Much like you, I do not think that volatility should be used as the sole measure of risk. Volatility or any derivation thereof has some utility as a concept, but I don’t accept it as a valid measure of risk. Doing so would assume that (i) markets always efficient and that (ii) correlations between asset classes are stable. This may be a convenient assumption for a mathematical model to work, but it is not necessarily true, especially when panic/euphoria drive the market sentiment and when the contagion breaks correlation barriers.

Under these conditions, being tied to volatility, creates a host of problems, not the least of which is excessive trading to stay within the portfolio mix and risk constraints.

While I see how using individualized risk measures (as opposed to volatility) can help individual portfolios, I think the greater danger of equating risk to volatility is in the institutional portfolio side.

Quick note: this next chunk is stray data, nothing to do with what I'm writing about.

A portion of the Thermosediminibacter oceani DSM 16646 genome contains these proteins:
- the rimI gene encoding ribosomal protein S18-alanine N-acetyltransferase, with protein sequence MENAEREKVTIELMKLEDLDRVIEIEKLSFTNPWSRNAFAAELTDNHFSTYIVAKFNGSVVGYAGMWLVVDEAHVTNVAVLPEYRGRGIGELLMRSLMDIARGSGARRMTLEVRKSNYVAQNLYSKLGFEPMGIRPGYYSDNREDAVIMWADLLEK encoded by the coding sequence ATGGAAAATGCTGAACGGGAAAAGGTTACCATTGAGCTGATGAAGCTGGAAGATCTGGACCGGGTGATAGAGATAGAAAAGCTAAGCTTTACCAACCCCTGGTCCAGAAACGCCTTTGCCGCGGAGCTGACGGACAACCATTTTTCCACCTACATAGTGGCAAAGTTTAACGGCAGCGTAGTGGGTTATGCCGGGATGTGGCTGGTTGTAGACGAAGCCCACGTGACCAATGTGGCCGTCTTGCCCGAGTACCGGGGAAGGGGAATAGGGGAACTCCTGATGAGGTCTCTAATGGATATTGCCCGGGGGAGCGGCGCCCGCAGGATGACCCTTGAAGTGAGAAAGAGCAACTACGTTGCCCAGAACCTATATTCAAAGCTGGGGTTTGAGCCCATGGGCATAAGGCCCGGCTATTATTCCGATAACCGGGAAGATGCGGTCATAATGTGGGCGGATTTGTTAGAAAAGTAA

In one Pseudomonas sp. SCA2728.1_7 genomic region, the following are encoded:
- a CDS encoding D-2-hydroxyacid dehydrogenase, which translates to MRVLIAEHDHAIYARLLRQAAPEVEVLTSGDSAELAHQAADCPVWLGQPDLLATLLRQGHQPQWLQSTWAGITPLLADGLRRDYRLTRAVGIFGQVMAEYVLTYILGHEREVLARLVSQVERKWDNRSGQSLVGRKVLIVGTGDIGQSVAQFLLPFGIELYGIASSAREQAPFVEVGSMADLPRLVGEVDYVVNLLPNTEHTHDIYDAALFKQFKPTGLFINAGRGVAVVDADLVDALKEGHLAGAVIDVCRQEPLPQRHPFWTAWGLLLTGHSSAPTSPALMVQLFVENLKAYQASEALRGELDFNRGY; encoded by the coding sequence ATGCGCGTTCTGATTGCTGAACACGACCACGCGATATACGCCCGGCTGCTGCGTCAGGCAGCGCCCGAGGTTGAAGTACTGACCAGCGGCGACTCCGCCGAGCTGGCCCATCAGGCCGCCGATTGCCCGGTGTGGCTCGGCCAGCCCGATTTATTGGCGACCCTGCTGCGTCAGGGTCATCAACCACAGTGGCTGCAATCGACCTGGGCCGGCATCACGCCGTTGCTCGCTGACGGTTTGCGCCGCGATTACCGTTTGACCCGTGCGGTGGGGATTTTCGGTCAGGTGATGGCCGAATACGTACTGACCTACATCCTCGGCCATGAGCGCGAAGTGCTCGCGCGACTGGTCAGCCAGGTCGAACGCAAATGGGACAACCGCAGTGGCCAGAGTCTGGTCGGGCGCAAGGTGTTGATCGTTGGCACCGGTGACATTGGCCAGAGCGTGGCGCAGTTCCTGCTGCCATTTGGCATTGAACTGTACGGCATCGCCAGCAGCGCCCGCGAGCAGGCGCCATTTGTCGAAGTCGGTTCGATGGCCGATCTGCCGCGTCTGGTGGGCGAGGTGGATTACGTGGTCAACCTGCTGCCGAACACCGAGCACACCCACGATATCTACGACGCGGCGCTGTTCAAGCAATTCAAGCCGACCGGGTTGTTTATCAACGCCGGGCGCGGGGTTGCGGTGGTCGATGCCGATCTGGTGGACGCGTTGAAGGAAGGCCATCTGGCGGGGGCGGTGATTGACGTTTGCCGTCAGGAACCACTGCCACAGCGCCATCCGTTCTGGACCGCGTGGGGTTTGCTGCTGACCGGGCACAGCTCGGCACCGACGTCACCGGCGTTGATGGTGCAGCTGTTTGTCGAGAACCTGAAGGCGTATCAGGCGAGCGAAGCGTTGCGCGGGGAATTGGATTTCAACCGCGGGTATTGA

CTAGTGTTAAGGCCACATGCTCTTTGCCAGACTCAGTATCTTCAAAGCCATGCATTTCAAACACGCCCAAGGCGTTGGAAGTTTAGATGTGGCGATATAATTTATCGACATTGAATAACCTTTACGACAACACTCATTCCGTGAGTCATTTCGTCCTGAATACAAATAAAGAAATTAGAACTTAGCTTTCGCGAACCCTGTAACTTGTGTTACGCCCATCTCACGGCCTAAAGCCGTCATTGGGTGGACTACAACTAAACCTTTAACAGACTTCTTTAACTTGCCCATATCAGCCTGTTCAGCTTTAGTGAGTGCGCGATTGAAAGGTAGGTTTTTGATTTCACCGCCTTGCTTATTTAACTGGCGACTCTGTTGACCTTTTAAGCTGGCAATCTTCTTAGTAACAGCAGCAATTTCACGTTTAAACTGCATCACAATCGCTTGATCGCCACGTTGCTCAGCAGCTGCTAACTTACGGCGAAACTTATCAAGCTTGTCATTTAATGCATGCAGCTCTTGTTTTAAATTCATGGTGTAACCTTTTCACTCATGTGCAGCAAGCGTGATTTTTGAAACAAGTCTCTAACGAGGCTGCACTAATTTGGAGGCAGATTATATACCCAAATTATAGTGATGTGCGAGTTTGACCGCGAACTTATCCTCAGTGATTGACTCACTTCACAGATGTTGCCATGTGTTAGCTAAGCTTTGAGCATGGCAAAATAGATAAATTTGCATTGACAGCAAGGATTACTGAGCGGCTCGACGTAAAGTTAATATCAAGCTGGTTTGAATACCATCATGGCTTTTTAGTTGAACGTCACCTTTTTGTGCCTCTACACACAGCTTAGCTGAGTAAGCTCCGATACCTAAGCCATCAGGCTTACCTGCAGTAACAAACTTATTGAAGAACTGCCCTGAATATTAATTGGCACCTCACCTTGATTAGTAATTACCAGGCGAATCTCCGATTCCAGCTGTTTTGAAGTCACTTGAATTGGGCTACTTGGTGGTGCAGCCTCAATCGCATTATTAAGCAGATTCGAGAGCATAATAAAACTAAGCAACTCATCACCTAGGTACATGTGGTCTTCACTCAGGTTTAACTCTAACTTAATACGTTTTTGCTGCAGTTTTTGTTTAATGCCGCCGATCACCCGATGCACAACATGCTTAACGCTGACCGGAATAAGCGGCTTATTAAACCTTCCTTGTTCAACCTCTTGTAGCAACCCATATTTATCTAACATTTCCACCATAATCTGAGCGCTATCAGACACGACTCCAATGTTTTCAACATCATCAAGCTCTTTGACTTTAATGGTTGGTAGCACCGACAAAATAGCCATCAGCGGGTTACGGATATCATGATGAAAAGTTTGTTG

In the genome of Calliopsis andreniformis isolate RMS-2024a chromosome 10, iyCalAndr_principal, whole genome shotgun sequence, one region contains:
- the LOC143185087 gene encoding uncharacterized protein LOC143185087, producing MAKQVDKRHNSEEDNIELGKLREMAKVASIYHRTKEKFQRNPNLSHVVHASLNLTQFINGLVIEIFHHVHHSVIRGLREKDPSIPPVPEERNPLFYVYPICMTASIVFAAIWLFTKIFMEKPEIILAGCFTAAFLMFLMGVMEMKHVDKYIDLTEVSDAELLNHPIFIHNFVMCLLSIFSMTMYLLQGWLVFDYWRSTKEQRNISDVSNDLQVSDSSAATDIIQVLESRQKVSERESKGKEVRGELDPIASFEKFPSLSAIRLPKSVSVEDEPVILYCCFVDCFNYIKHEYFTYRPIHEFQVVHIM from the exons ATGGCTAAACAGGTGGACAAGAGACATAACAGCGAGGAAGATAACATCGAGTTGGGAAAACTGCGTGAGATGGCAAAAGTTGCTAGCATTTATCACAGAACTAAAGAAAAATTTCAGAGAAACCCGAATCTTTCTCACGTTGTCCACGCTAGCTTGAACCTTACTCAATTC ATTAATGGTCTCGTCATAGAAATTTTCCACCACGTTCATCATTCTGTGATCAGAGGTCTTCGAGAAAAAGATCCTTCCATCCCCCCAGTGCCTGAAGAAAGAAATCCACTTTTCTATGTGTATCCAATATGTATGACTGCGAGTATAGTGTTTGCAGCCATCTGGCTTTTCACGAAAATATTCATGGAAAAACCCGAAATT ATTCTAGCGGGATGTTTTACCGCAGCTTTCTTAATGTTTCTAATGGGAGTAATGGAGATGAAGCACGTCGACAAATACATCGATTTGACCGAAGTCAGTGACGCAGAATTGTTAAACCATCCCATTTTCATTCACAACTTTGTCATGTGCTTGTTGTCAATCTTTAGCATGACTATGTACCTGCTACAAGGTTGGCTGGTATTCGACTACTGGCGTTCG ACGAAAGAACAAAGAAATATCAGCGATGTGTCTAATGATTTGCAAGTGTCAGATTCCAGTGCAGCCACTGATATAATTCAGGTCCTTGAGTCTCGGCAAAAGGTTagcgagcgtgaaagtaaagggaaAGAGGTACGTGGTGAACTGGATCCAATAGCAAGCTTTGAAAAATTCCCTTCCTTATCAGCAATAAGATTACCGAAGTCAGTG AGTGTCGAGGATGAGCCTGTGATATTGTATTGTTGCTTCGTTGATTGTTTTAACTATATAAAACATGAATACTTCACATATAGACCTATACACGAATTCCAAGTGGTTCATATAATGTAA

In the institutional portfolios the constraining factors that affect individuals are less pronounced: time horizons are usually long, willingness to take risk (or having a “stomach”) isn’t usually a factor. Liquidity may be the only factor that may affect both individual and institutional portfolios somewhat equally.

In the individual portfolios, behavioral constraints provide some form of protection (albeit imperfect) against the tendency to using volatility as a sole risk factor. In contrast, within institutional investment mandates, it is not unusual to see portfolio risk coded as some quantifiable measure such as standard deviation.

Re-defining risk as the probability of loss (an intellectually honest thing to do) is the first step in the process of finding the next risk framework. The challenge is finding risk factors that works across all asset classes.